The owner of a newly commissioned wind project can generally expect a full return of their investment over 20 years. After all, despite the uncertainty of wind resources and future O&M costs, the project’s financial return is modeled on the life expectancy the manufacturer has designed into its turbine, providing some 158,000 MWh of power generation for a 3MW unit. How turbine components are handled during transportation to the project site, storage, and field construction can play a definite role in long-term profitability.
Although many construction-related issues are corrected soon after commissioning, more significant issues such as damaged drive trains, generator moisture ingress during shipment and storage, and improper installation can take years off of a turbine’s life. The reasons why a turbine fails to make it through its design life may be something as easily controllable as attentive quality assurance at the very beginning of the project life cycle.
Some question whether or not O&M service packages offered by OEMs are even reasonable, suggesting that the actual costs in the first five years may be significantly below the price of the packages. Since these are usually required by financial institutions as a requisite for long-term financing, owners should do all they can to extract the value of the warranty before it expires. Bringing in a qualified independent service provider (ISP) is the best option for balanced, impartial end of warranty inspection. During this inspection the ISP is able to provide an assessment of all major components, perform oil and grease analysis, review service history, and likely expose deficiencies that were incurred during construction but never corrected. Warranty period servicing issues related to proper greasing, drive train misalignment, deferred or incomplete maintenance, and quality of care will also surface during these inspections.
Electrical jumpers are often installed during construction to defeat a control parameter or fault response, allowing a commissioning crew to temporarily override a control function. These can sometimes remain in place through a warranty O&M period without correction. Likewise, component retrofits such as improved bolting, upgraded motors or pumps, and software enhancements might not be installed. Other findings include misinstalled or uninstalled components, wiring issues, safety system installation discrepancies, and inoperable turbine control features. Excessively worn or damaged components that should be replaced during normal servicing will be identified by the ISP, avoiding an otherwise missed opportunity to submit warranty claims.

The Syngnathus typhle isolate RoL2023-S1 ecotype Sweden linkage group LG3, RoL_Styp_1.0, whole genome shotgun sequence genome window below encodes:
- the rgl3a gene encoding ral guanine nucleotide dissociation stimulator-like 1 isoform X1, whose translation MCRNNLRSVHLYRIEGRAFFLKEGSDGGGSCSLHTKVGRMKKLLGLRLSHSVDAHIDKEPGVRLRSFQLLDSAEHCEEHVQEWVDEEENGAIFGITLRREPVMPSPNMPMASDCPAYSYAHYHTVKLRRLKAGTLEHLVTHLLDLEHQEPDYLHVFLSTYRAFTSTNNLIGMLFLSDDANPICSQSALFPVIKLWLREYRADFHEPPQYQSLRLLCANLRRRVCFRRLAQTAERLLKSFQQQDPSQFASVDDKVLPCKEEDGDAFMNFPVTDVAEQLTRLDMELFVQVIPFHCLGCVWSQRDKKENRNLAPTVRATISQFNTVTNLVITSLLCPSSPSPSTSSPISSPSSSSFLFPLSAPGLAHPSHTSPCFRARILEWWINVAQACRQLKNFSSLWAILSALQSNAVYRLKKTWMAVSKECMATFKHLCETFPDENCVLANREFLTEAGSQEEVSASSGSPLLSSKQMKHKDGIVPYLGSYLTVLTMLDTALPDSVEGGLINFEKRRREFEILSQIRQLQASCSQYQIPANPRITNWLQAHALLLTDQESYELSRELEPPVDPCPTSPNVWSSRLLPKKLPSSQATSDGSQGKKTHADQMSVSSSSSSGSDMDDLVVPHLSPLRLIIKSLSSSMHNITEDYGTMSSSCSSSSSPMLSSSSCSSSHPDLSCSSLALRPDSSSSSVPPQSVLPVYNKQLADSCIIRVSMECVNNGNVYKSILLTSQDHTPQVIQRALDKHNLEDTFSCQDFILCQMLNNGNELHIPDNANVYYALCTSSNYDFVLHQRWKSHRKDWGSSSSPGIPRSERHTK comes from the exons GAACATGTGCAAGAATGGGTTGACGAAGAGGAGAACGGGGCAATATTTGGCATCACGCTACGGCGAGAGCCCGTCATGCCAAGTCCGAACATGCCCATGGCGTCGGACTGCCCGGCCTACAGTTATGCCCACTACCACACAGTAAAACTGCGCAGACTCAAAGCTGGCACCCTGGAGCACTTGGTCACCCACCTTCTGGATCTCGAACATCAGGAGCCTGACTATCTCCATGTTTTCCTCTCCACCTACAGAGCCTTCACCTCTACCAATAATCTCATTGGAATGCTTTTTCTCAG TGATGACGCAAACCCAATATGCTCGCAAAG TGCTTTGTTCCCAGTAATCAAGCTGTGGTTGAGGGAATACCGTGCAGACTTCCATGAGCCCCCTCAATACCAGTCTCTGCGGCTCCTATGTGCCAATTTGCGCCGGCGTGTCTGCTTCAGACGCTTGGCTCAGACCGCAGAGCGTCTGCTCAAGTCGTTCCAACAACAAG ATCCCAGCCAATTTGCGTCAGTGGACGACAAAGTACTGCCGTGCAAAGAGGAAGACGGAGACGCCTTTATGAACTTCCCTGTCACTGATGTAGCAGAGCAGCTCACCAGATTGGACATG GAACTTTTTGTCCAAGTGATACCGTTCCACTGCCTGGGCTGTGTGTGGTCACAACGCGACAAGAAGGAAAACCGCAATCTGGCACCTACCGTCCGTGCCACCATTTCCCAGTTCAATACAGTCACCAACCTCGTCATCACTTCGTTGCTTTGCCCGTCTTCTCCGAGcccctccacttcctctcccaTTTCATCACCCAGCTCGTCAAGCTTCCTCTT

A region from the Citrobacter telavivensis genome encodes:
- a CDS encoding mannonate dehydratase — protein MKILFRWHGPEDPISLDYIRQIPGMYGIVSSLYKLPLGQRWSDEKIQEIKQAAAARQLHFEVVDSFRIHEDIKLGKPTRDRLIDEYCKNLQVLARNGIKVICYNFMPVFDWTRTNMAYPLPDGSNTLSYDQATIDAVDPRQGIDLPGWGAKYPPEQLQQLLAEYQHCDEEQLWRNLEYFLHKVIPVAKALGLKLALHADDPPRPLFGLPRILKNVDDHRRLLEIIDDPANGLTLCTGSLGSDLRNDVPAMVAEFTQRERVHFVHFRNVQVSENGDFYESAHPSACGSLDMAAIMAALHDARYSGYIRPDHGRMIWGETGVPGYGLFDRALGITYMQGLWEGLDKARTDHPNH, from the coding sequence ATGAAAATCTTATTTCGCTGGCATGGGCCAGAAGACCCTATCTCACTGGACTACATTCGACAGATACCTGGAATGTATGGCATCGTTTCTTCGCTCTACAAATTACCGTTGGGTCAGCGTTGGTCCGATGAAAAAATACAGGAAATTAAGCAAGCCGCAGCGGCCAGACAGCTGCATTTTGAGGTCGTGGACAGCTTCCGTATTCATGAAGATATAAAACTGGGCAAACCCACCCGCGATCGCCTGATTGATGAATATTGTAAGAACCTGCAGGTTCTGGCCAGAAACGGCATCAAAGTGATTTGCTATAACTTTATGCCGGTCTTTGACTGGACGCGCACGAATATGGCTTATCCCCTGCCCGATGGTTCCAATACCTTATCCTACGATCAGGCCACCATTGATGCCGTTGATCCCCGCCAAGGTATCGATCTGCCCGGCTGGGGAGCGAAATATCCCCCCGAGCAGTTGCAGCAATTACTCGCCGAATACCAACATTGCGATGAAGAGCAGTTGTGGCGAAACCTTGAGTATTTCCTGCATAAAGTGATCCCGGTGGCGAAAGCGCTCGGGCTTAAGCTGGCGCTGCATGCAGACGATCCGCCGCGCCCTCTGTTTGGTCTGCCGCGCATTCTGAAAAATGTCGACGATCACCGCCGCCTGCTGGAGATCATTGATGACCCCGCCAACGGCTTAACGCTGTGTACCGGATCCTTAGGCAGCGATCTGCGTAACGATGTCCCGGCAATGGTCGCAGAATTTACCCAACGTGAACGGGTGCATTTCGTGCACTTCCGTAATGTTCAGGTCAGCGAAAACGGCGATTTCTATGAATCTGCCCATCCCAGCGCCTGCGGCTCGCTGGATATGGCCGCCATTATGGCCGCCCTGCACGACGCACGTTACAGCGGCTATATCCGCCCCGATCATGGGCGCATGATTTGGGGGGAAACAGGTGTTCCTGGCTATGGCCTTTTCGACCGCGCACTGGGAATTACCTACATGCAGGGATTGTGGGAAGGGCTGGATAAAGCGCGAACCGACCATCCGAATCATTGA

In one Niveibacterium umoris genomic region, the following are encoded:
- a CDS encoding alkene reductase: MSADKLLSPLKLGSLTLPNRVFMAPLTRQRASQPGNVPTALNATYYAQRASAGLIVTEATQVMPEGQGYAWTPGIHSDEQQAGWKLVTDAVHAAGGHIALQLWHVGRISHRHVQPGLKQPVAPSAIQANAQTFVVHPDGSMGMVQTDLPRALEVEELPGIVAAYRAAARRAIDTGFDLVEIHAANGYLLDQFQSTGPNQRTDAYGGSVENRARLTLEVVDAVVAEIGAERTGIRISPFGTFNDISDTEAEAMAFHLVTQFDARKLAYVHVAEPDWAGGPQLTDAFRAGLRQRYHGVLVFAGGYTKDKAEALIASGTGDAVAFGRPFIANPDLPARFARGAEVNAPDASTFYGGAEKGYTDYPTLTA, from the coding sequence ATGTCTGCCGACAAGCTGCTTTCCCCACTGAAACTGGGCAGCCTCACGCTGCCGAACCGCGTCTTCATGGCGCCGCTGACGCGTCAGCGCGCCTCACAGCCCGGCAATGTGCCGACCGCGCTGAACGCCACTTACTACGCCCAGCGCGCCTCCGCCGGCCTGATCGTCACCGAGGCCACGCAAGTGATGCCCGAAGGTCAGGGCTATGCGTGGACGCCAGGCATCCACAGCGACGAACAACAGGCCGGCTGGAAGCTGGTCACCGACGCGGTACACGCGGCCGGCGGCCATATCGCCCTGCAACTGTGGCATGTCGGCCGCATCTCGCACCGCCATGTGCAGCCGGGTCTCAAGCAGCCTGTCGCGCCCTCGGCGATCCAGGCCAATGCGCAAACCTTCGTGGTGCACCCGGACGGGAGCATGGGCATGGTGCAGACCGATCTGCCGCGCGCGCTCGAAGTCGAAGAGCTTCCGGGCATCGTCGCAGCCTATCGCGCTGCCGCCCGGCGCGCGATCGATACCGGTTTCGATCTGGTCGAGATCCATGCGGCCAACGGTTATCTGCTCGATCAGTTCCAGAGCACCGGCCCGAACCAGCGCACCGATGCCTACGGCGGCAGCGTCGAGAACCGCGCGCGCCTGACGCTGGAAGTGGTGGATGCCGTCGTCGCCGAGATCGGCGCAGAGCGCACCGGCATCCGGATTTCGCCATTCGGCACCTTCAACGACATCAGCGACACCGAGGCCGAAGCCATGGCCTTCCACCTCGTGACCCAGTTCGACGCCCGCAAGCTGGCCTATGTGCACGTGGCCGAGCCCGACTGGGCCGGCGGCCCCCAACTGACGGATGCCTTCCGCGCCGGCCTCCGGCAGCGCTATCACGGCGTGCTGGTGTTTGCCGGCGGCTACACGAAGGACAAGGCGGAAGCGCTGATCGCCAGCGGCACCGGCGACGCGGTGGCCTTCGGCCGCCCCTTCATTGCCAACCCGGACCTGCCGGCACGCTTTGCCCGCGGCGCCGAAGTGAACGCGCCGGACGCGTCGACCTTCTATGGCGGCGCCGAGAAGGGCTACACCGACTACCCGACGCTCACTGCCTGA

The wind industry has historically experienced a large number of gearbox failures, and while gearbox and generator rebuilds are two of the most-costly maintenance items for a wind project, they do not have the highest failure rate compared to other components. In most cases the gearbox exhibits the highest downtime, and this is the real basis—rather than the failure rate—for concern among project owners. Frequent component replacements during the warranty period should be assessed by conducting a service report and parts usage review. Although the project operator may be primarily interested in replacing a failed component and getting the turbine back online, a failure always represents an opportunity for improvement. Most OEMs include failure analysis as an essential part of their continuous quality improvement process. If a proper root cause analysis was bypassed during the warranty period, the owner may have missed a valuable opportunity to determine if the failure was due to manufacturing quality, product misapplication, design error, or inappropriate design assumptions. This information would have assisted the manufacturer in determining if the problem was an isolated instance or a systemic problem that is likely to result in serial failures.
Construction and service quality are equally important to ensure the 20-year life of a project. Quality management encompasses the quality philosophy of the owner, proper quality assurance through planning and organization, quality control during construction, and final review and acceptance by an ISP. An extra dollar spent in upfront quality assurance will save many times more later on, particularly when it comes to the success of your wind project.